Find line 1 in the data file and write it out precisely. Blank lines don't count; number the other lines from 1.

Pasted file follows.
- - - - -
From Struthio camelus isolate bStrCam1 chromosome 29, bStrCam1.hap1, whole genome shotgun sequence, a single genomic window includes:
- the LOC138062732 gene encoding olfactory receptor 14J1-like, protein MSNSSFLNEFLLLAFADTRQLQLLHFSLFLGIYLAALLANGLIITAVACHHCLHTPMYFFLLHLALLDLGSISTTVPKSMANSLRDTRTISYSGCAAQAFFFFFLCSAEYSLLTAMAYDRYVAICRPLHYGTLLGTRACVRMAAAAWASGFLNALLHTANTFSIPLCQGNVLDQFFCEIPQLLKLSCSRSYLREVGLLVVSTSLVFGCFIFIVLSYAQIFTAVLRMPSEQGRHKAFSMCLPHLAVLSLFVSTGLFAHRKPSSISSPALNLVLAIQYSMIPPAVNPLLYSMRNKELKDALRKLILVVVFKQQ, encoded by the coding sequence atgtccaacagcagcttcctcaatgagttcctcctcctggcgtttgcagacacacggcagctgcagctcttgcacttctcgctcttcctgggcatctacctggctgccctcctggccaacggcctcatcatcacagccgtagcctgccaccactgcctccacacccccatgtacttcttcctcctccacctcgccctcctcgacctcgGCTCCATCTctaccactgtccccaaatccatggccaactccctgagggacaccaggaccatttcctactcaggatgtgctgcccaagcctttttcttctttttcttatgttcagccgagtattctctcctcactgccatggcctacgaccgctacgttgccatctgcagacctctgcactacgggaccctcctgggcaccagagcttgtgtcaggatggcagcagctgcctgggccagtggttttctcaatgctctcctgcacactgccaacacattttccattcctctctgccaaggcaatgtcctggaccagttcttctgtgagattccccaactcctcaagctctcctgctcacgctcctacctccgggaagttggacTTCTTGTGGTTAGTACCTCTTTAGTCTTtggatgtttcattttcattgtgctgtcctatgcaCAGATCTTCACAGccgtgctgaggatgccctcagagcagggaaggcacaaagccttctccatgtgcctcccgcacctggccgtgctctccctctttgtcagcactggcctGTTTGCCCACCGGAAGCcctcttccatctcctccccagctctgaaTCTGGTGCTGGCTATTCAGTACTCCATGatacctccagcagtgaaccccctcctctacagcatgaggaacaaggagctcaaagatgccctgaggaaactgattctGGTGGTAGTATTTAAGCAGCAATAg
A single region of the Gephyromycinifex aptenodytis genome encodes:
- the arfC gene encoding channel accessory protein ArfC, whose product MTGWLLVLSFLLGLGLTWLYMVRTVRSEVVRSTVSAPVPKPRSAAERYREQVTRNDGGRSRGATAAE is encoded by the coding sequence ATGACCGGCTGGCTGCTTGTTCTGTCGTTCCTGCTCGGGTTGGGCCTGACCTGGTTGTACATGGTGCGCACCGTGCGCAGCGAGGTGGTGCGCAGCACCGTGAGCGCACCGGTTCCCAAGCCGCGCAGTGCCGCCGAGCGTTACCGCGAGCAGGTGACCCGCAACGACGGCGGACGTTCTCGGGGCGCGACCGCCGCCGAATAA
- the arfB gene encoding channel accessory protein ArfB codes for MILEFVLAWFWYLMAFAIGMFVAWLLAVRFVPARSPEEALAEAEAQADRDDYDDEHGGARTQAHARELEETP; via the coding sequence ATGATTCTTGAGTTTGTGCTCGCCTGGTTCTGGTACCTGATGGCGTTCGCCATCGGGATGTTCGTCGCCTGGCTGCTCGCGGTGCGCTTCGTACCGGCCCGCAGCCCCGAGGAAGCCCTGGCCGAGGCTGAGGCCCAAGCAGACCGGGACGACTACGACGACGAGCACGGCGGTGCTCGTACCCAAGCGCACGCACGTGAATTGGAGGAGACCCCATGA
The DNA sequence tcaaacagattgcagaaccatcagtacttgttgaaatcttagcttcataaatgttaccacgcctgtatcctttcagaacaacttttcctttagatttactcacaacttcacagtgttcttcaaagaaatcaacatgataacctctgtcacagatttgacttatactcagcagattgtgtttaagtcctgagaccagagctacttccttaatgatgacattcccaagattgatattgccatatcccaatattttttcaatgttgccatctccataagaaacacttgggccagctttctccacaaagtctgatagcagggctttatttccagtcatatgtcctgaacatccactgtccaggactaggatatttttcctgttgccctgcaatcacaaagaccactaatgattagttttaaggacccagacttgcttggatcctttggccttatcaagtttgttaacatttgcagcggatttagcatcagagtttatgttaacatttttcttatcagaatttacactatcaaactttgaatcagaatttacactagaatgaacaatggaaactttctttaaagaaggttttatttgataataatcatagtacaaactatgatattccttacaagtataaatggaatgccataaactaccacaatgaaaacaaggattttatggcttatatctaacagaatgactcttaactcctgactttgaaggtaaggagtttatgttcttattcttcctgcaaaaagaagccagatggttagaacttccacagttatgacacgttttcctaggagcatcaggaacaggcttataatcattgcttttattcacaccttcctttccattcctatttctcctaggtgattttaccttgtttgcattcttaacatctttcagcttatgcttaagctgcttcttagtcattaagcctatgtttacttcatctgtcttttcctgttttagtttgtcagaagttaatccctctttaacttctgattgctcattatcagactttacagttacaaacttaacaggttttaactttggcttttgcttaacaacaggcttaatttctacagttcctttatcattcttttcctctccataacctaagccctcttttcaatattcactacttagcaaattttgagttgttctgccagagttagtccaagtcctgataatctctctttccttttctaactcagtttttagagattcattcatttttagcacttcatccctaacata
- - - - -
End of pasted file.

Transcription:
From Struthio camelus isolate bStrCam1 chromosome 29, bStrCam1.hap1, whole genome shotgun sequence, a single genomic window includes: